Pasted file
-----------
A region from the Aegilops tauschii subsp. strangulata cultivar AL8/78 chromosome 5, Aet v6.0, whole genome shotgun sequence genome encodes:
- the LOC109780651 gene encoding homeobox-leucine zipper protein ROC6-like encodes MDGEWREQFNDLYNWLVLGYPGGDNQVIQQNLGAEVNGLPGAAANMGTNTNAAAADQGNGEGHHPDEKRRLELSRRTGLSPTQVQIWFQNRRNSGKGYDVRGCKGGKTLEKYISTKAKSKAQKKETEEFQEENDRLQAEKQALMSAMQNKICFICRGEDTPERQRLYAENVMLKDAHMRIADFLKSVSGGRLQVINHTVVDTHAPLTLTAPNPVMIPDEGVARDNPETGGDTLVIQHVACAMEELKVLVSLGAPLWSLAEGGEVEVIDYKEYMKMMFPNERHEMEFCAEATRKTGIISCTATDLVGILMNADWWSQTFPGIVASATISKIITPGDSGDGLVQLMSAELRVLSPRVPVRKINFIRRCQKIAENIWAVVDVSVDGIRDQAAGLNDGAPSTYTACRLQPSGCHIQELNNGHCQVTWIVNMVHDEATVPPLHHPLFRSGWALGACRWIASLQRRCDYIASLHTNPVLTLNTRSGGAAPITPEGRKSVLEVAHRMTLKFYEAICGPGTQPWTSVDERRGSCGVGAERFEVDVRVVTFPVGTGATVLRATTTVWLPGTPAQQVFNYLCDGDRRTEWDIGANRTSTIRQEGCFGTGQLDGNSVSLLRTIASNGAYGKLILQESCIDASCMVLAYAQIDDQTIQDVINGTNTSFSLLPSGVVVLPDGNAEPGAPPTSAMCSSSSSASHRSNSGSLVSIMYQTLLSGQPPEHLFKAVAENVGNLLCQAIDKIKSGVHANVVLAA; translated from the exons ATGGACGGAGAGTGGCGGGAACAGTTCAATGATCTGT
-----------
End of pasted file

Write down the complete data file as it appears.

A region from the Aegilops tauschii subsp. strangulata cultivar AL8/78 chromosome 5, Aet v6.0, whole genome shotgun sequence genome encodes:
- the LOC109780651 gene encoding homeobox-leucine zipper protein ROC6-like encodes MDGEWREQFNDLYNWLVLGYPGGDNQVIQQNLGAEVNGLPGAAANMGTNTNAAAADQGNGEGHHPDEKRRLELSRRTGLSPTQVQIWFQNRRNSGKGYDVRGCKGGKTLEKYISTKAKSKAQKKETEEFQEENDRLQAEKQALMSAMQNKICFICRGEDTPERQRLYAENVMLKDAHMRIADFLKSVSGGRLQVINHTVVDTHAPLTLTAPNPVMIPDEGVARDNPETGGDTLVIQHVACAMEELKVLVSLGAPLWSLAEGGEVEVIDYKEYMKMMFPNERHEMEFCAEATRKTGIISCTATDLVGILMNADWWSQTFPGIVASATISKIITPGDSGDGLVQLMSAELRVLSPRVPVRKINFIRRCQKIAENIWAVVDVSVDGIRDQAAGLNDGAPSTYTACRLQPSGCHIQELNNGHCQVTWIVNMVHDEATVPPLHHPLFRSGWALGACRWIASLQRRCDYIASLHTNPVLTLNTRSGGAAPITPEGRKSVLEVAHRMTLKFYEAICGPGTQPWTSVDERRGSCGVGAERFEVDVRVVTFPVGTGATVLRATTTVWLPGTPAQQVFNYLCDGDRRTEWDIGANRTSTIRQEGCFGTGQLDGNSVSLLRTIASNGAYGKLILQESCIDASCMVLAYAQIDDQTIQDVINGTNTSFSLLPSGVVVLPDGNAEPGAPPTSAMCSSSSSASHRSNSGSLVSIMYQTLLSGQPPEHLFKAVAENVGNLLCQAIDKIKSGVHANVVLAA; translated from the exons ATGGACGGAGAGTGGCGGGAACAGTTCAATGATCTGT